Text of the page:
Russia provides energy to Ukrainian rebels and arms the Taliban

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russia electricity eastern ukraine arms taliban

In a move that further cements Russia’s control over parts of eastern Ukraine, Russian officials announced Tuesday they will begin supplying electricity to separatist-controlled areas after the Ukrainian government cut off power because of a heavy backlog of unpaid bills.

Kremlin spokesman Dmitry Peskov described the decision as a humanitarian mission helping to keep an estimated 3 million people out of darkness in rebel-held areas in the Luhansk region along Russia’s border. The rebels are backed by Russia.

Ukraine on Monday announced it would stop supplying power because of mounting debts, and power was cut off shortly before midnight.

“Cutting the power supply to the Luhansk region is yet another step by Ukraine to push those territories away,” Peskov told reporters in Moscow, saying the move “contradicts the spirit” of the peace accords that Kiev and the rebels signed in Minsk, Belarus, under Russia and European mediation in 2015.

Despite the three years of fighting in eastern Ukraine that has killed more than 9,900 people, trade and supplies of water and electricity for the most part have continued across the front line. Many factories and coal mines in this industrial heartland are interdependent, and a rupture in supply lines could cause a complete industrial breakdown.

The decision on electricity “falls into the trend of Ukraine shutting off Luhansk and Donetsk, and Donetsk shutting off Ukraine and moving closer to Russia,” said Alexei Makarkin at the Moscow-based Center for Political Technologies. “The Minsk agreements are not working, and each side waits for the other to get too weak to stand up for its interests.”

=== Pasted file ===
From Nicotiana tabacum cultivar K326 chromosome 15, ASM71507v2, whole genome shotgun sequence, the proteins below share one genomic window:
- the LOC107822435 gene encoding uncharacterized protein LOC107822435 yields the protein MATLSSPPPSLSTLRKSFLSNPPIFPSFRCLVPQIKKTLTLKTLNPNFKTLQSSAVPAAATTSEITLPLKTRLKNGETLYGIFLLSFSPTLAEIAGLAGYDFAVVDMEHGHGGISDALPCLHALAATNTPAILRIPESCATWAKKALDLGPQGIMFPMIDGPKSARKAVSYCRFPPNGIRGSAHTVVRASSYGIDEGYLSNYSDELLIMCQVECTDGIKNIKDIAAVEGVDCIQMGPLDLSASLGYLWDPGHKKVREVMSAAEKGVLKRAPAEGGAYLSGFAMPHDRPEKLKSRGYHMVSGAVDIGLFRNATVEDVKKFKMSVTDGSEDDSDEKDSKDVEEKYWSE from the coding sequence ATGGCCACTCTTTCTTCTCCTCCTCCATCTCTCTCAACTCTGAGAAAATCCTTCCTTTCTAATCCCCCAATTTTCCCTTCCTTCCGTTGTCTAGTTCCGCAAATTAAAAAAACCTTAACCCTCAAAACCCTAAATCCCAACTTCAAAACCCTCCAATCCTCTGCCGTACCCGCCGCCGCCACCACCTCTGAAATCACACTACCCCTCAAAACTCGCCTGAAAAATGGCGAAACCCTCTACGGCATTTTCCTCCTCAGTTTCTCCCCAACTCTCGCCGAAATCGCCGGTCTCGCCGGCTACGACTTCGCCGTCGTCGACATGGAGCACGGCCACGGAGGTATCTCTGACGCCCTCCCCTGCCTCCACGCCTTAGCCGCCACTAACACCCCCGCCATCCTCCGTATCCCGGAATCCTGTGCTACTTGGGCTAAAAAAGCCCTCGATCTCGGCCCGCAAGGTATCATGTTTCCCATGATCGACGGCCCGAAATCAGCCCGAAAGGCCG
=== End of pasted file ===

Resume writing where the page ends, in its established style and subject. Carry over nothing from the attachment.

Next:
Georgiy Tuka, Ukraine’s deputy minister for the occupied territories, blamed the separatists in the Luhansk and Donetsk regions for accumulating 11 billion hryvnias (€395 million) in unpaid debt for power supplies. Tuka said Kiev was not worried about the consequences of cutting power to large swathes of land because it expected Russia to step in.

Russia has been propping up the Donetsk and Luhansk separatists since the conflict began in April 2014, although the Kremlin has denied sending troops or weapons. The war began after Russia annexed Ukraine’s Crimean Peninsula on the Black Sea in 2014, securing its large military marine base.

Boris Gryzlov, the Russian envoy mediating talks between the separatists and the Ukrainian government, said the separatists could not pay for the Ukrainian electricity because Kiev made it impossible to wire money from those territories into the rest of Ukraine. He said Russia would start supplying power to the area.

Separatist officials, speaking on Russian state television, said power was restored after 40 minutes thanks to local sources of electricity. They said Luhansk on Tuesday was getting electricity from two power plants on separatist-controlled territory in the Donetsk region. They also listed Russia as a source of electricity, but it was unclear whether those supplies had begun.

Despite Russia’s recent decisions to recognize separatist travel documents and supply electricity, Moscow has shown no inclination to annex those territories. The instability and uncertain status of Donetsk and Luhansk give Russia a degree of leverage over the Ukrainian government in Kiev, which is eager to align closer with the West.

After Russia failed to get Ukraine to recognize separatist authorities, it was left with two choices: abandon eastern Ukraine or provide even more support, Makarkin said. What the Kremlin appears to be doing is similar to how it has been supporting separatist forces in Moldova’s Trans-Dniester: “On the official level, you recognize it to be Ukraine’s territory but actually it isn’t so.”